The hype that surrounded Mary J. Blige in the beginning was simply ridiculous. When What's the 411? was released in 1992, she was exalted as "the new Chaka Khan"-- a definite exaggeration, considering how uneven that debut album was. But Blige did show promise, and by the time she recorded her third album, Share My World, she had developed into a fairly convincing soul/urban singer. Her strongest and most confident effort up to that point, Share had much more character, personality, and honesty than most of the assembly line fare dominating urban radio in 1997. For all their slickness, emotive cuts like "Get to Know You Better," "Love Is All We Need," and "Keep Your Head" left no doubt that Blige was indeed a singer of depth and substance. Although high tech, the production of everyone from R. Kelly (with whom she duets on the inviting "It's On") and Babyface to Jimmy Jam and Terry Lewis doesn't come across as forced or robotic, but, in fact, is impressively organic. With Share My World, Blige definitely arrived.

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April 25, 2018

Ultravox - Ultravox! (1977)

Country: United Kingdom
Genre: New Wave
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© 1977-1992 Island Masters, Island Records
AllMusic Review by Dave Thompson
Depeche Mode claimed to be punks with synthesizers, but it was Ultravox! who first showed the kind of dangerous rhythms that keyboards could create. The quintet certainly had their antecedents -- Hawkwind, Roxy Music, and Kraftwerk to name but a few, but still it was the group's 1977 eponymous debut's grandeur (courtesy of producer Eno), wrapped in the ravaged moods and lyrical themes of collapse and decay that transported '70s rock from the bloated pastures of the past to the futuristic dystopias predicted by punk. Epic tales of alienation, disillusion, and disintegration reflected the contemporary holocaust of Britain's collapse, while accurately prophesying the dance through society's cemetery and the graveyards of empires that were to be the Thatcher/Reagan years. "Satday Night in the City of the Dead," "Wide Boys," "The Wild, the Beautiful and the Damned," "Dangerous Rhythm," and "Slip Away" all simultaneously bemoaned and celebrated the destruction of Western culture while swaggering boldly through the wreckage; "I Want to Be a Machine" and "My Sex" warned of and yearned for technology's triumph. And it was these apposites and didactic emotions that so pierced the zeitgeist of the day, and kicked open a whole new world of synthesized music. Dangerous rhythms indeed.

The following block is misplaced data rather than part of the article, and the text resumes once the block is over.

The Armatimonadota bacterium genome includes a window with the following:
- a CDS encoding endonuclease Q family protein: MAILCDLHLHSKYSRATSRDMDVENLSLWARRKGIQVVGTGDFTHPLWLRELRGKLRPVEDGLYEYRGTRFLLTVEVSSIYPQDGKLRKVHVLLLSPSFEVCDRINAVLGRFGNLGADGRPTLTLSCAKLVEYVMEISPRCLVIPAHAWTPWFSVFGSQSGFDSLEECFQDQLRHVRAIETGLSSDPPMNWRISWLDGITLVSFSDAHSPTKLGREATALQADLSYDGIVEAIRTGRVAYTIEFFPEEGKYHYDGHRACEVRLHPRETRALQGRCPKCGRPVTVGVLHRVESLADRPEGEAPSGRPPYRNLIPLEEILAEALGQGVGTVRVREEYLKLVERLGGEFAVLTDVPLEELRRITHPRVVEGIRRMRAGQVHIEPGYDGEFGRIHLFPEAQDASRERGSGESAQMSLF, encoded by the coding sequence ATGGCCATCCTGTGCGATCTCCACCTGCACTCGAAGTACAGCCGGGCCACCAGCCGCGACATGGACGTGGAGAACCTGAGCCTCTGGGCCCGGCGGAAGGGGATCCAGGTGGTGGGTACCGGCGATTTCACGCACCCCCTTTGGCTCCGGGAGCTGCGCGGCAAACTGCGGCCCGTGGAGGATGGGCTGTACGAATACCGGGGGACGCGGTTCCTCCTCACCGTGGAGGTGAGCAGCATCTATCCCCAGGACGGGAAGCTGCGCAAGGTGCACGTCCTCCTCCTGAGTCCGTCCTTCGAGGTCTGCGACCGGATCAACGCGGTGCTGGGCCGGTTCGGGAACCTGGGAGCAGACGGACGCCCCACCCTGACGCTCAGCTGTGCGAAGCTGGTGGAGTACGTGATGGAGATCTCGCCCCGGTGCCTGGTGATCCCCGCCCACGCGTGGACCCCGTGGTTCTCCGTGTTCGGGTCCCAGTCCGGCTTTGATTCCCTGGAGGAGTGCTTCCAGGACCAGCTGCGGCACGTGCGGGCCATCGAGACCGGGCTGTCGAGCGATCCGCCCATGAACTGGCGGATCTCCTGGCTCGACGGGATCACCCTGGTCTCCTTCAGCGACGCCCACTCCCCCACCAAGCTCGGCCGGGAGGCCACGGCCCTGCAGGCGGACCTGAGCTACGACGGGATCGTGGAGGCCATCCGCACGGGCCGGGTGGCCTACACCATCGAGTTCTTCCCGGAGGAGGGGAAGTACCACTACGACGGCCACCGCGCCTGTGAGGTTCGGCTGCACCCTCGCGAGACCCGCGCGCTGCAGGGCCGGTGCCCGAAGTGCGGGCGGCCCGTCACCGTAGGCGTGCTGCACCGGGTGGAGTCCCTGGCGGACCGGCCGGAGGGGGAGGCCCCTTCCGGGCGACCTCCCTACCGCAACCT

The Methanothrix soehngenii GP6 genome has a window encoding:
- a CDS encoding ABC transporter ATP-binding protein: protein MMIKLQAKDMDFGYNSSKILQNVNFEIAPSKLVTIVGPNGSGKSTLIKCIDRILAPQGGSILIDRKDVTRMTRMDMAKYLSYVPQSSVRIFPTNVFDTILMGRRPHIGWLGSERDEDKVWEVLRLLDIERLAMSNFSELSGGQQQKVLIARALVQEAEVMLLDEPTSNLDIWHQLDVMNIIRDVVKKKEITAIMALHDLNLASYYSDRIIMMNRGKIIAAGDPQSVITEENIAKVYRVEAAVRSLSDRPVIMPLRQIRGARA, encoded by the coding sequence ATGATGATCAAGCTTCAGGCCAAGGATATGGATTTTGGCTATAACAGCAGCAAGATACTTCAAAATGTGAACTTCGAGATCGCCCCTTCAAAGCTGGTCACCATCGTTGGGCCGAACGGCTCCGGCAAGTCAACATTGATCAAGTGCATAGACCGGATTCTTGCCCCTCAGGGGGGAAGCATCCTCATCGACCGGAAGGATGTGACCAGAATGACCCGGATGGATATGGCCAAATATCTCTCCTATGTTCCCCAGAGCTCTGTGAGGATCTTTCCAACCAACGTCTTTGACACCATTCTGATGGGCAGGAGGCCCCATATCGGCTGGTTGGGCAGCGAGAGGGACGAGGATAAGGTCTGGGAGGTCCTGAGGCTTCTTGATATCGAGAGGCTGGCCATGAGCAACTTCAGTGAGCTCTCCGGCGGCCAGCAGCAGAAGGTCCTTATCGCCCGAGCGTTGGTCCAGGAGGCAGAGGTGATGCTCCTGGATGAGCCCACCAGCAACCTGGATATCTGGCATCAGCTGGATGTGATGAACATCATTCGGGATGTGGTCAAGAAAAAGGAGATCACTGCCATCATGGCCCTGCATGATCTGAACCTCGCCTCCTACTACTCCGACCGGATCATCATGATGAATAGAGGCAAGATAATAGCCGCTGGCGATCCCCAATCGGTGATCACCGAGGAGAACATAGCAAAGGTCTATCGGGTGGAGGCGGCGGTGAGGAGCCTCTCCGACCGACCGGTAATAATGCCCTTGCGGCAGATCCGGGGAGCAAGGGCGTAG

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Ultravox - Ha!-Ha!-Ha! (1977)

Country: United Kingdom
Genre: New Wave
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© 1977-1992 Island Records
AllMusic Review by Dave Thompson
Ha! Ha! Ha! is a bruising album, a tsunami of a set that epitomized the fire and fury of its age. Icy to its core, producer Steve Lillywhite brilliantly captured both the band's urgency and the brittleness of their sound. Like the implosion of gases that ignited the Big Bang, Ha!-Ha!-Ha! hangs in the millisecond before the ensuing explosion, trembling with ferocious tension and fierce anticipation of the coming storm. Much of the set seems frozen in this moment in time and space, lyrically reflected in "Hiroshima Mon Amour," "Man Who Dies Every Day," and "Frozen Ones." Unlike the celebration of destruction that defined their debut set, Ultravox! now stood staring aghast into the abyss, with the manic exuberance of "Rockwrock" emerging not as the exhilarating dance through the death of civilization that many listeners assumed, but the band's panicked response to its collapse. And as fear took hold in the Western world, the band battered themselves against its crumbling walls, ravaged by the artificiality of the society rising amongst its ruins. Even decades on, the sheer ferocity of this set continues to impress.

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Ultravox - Systems of Romance (1978)

Country: United Kingdom
Genre: New Wave
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© 1978-1992 Island Records
AllMusic Review by Dave Thompson